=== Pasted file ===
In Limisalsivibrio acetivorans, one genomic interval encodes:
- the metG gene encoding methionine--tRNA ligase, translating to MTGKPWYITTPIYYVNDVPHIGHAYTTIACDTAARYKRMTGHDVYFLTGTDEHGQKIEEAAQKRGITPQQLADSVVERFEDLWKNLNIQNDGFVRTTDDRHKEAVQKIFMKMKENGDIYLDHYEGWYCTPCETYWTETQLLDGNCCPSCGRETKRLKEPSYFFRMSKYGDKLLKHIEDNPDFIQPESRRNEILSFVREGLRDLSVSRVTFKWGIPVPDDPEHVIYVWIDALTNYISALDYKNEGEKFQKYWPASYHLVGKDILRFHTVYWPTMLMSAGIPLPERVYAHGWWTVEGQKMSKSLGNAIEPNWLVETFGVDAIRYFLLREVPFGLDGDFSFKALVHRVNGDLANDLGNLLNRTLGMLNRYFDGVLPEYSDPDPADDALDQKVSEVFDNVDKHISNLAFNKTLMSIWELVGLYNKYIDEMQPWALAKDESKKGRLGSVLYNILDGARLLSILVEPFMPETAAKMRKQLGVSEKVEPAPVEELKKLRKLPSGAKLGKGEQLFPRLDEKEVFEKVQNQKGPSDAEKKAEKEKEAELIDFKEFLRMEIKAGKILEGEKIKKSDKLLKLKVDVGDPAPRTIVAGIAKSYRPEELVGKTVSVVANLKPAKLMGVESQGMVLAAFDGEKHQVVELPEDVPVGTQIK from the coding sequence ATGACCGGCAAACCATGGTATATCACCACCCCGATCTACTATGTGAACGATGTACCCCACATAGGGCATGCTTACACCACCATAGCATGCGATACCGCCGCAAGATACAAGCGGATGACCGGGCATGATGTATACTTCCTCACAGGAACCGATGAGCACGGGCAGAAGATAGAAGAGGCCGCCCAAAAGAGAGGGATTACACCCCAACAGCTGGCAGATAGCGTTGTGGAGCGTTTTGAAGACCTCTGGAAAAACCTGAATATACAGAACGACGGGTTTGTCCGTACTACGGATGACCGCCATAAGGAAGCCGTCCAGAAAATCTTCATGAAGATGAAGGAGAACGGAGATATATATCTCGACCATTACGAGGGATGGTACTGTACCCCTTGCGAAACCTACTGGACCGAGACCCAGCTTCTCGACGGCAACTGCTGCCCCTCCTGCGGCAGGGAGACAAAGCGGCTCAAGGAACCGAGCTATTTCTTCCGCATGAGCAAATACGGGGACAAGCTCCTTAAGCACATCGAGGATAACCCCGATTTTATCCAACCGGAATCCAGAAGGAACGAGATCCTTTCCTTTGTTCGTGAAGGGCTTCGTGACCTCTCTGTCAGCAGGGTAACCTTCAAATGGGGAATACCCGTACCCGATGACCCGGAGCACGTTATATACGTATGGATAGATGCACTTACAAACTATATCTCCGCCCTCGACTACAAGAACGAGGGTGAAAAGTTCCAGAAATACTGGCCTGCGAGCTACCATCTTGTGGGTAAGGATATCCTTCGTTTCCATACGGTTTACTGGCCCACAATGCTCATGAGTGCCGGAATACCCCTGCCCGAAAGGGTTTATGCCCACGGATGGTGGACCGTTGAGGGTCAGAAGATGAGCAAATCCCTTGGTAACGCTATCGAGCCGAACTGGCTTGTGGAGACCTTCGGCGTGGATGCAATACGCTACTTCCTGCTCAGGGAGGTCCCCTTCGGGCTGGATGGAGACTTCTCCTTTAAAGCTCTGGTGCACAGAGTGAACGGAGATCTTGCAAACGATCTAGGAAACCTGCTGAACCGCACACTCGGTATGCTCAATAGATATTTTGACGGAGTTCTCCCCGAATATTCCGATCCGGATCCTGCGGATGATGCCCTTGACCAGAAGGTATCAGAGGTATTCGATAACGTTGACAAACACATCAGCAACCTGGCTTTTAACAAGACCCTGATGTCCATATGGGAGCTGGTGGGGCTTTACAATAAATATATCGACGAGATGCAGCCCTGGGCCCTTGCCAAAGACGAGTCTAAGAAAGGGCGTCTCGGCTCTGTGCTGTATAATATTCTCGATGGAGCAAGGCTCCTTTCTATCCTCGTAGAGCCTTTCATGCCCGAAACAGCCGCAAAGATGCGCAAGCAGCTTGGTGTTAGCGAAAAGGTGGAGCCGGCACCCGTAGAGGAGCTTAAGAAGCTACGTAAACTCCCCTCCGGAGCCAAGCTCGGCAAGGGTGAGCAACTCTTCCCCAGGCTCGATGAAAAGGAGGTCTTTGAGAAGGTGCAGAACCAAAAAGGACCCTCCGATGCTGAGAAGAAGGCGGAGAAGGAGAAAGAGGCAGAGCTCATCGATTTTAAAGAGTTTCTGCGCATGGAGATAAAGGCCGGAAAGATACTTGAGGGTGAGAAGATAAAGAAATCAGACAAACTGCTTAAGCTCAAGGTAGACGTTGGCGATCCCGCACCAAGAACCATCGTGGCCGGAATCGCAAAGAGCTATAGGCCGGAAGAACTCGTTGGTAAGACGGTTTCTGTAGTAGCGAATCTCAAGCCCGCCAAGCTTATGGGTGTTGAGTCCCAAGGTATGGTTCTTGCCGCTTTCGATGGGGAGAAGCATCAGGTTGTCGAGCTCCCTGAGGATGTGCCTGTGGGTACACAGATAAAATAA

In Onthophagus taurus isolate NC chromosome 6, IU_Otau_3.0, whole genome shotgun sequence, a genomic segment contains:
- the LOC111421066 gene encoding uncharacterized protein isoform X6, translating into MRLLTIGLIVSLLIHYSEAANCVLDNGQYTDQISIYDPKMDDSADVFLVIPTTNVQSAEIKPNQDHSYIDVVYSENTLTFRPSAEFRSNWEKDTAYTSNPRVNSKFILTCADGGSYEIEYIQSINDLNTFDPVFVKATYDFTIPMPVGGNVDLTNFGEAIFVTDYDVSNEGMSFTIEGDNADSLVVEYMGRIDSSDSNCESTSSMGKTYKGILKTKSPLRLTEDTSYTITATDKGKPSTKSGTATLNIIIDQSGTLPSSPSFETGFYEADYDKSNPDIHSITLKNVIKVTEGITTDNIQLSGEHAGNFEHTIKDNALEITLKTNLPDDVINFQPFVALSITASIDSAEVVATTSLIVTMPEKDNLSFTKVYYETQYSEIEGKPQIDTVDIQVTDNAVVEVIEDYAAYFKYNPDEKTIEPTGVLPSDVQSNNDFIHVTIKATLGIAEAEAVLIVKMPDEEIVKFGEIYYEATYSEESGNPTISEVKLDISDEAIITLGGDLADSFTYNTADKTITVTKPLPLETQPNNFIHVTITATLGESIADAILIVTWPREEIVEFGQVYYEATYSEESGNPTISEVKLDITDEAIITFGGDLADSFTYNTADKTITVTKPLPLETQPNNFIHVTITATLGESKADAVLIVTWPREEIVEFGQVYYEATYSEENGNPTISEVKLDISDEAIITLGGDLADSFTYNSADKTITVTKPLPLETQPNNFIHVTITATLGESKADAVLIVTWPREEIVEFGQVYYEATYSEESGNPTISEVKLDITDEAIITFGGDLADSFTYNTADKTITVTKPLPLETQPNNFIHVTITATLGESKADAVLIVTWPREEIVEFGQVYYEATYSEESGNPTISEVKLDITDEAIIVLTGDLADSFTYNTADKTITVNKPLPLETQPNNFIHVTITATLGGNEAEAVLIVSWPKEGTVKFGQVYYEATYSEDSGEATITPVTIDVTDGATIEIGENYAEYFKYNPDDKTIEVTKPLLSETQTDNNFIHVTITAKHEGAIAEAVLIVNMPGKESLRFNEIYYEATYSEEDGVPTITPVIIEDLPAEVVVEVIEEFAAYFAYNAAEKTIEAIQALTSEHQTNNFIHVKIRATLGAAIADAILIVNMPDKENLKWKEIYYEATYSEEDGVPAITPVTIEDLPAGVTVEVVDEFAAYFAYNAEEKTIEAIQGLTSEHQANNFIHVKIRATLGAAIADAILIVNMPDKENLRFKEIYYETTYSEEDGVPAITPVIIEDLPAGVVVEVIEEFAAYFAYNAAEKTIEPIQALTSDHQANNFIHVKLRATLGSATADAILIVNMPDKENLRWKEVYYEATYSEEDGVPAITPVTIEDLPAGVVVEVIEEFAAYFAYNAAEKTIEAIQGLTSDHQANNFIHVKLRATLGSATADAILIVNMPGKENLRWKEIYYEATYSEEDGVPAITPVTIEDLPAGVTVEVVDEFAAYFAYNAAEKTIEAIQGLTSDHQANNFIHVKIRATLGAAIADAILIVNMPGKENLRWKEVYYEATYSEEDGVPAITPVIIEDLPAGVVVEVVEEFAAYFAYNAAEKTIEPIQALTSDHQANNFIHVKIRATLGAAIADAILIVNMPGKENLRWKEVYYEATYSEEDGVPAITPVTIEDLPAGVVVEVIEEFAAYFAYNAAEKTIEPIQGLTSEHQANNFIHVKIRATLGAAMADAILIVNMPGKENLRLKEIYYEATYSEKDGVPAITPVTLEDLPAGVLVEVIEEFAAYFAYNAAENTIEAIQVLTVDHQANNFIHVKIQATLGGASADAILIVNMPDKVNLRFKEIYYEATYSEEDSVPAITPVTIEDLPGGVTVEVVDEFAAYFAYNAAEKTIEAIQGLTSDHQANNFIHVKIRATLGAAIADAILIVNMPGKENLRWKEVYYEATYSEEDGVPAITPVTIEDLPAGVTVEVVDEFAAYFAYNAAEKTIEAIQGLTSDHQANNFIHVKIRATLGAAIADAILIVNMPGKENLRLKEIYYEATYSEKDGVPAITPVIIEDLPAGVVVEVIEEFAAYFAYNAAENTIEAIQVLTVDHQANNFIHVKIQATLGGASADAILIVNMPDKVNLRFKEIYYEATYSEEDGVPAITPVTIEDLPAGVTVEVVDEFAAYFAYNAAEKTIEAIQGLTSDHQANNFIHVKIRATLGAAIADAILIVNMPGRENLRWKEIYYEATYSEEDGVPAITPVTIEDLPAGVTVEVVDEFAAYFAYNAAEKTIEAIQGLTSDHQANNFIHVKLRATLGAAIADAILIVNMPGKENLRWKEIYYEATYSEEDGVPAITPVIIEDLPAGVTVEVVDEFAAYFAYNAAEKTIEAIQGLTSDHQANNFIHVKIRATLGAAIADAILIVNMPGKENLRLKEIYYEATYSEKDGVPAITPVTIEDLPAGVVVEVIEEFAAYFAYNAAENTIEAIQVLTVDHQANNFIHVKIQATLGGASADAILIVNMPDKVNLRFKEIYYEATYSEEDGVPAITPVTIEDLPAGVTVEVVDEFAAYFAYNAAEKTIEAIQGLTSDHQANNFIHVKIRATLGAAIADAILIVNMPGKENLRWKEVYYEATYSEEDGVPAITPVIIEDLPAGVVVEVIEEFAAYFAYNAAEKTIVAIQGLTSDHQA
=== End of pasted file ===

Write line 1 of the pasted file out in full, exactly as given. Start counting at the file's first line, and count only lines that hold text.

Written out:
In Limisalsivibrio acetivorans, one genomic interval encodes: